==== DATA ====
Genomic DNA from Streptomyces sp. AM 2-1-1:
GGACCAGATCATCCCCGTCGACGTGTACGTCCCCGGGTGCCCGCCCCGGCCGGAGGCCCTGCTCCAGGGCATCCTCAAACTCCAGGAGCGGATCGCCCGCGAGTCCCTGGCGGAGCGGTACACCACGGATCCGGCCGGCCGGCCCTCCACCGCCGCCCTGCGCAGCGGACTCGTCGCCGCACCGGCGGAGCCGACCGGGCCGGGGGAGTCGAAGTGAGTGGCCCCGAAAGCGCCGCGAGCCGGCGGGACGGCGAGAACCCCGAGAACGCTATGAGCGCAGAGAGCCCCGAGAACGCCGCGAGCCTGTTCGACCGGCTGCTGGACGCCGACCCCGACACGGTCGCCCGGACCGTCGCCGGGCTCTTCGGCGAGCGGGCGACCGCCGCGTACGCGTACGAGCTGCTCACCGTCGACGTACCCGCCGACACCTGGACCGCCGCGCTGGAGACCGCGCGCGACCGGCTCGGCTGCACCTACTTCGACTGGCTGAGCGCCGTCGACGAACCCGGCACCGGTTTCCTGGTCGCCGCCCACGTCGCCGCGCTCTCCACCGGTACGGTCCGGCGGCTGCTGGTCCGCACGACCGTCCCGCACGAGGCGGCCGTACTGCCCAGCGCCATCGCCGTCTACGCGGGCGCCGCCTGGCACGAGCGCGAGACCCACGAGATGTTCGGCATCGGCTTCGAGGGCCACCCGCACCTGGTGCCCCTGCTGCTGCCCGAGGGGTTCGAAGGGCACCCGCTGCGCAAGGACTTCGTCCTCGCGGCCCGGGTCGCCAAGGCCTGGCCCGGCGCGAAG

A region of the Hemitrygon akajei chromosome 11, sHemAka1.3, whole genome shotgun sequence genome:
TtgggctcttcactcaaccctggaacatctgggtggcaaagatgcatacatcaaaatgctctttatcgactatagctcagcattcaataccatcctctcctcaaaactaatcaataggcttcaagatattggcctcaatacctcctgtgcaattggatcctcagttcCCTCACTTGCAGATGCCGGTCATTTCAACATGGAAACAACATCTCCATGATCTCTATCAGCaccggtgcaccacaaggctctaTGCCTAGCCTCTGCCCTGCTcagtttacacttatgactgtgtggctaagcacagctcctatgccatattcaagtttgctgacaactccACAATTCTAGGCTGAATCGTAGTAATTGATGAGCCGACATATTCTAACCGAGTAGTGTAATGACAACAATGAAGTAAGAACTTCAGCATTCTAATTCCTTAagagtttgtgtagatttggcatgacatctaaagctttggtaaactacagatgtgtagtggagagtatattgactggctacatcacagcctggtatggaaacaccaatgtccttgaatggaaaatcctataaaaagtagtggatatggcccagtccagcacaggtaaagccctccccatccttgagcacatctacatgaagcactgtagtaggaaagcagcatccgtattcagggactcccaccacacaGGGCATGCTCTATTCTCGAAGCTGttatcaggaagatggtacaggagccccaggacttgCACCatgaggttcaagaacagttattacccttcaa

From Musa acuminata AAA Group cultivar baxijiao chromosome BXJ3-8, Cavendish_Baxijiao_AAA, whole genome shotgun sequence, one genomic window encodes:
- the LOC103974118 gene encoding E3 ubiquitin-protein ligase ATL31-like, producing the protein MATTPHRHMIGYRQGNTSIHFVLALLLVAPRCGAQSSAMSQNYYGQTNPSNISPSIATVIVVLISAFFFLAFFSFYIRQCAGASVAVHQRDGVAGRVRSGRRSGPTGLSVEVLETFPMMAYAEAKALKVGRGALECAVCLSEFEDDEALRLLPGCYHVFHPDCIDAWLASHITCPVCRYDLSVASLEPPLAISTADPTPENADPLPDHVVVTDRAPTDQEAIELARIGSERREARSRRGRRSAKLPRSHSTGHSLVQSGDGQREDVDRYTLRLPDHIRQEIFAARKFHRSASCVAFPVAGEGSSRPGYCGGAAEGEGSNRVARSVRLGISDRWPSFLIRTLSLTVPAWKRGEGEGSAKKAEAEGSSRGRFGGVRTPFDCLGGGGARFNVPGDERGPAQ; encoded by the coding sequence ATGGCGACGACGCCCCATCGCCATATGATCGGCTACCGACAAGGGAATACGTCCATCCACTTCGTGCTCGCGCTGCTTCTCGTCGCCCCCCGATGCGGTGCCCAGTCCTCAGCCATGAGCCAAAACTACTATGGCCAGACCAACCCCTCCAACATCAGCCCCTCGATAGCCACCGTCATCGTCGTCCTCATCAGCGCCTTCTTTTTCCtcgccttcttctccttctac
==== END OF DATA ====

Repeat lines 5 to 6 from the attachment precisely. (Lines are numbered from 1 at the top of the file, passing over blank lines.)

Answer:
From Musa acuminata AAA Group cultivar baxijiao chromosome BXJ3-8, Cavendish_Baxijiao_AAA, whole genome shotgun sequence, one genomic window encodes:
- the LOC103974118 gene encoding E3 ubiquitin-protein ligase ATL31-like, producing the protein MATTPHRHMIGYRQGNTSIHFVLALLLVAPRCGAQSSAMSQNYYGQTNPSNISPSIATVIVVLISAFFFLAFFSFYIRQCAGASVAVHQRDGVAGRVRSGRRSGPTGLSVEVLETFPMMAYAEAKALKVGRGALECAVCLSEFEDDEALRLLPGCYHVFHPDCIDAWLASHITCPVCRYDLSVASLEPPLAISTADPTPENADPLPDHVVVTDRAPTDQEAIELARIGSERREARSRRGRRSAKLPRSHSTGHSLVQSGDGQREDVDRYTLRLPDHIRQEIFAARKFHRSASCVAFPVAGEGSSRPGYCGGAAEGEGSNRVARSVRLGISDRWPSFLIRTLSLTVPAWKRGEGEGSAKKAEAEGSSRGRFGGVRTPFDCLGGGGARFNVPGDERGPAQ; encoded by the coding sequence ATGGCGACGACGCCCCATCGCCATATGATCGGCTACCGACAAGGGAATACGTCCATCCACTTCGTGCTCGCGCTGCTTCTCGTCGCCCCCCGATGCGGTGCCCAGTCCTCAGCCATGAGCCAAAACTACTATGGCCAGACCAACCCCTCCAACATCAGCCCCTCGATAGCCACCGTCATCGTCGTCCTCATCAGCGCCTTCTTTTTCCtcgccttcttctccttctac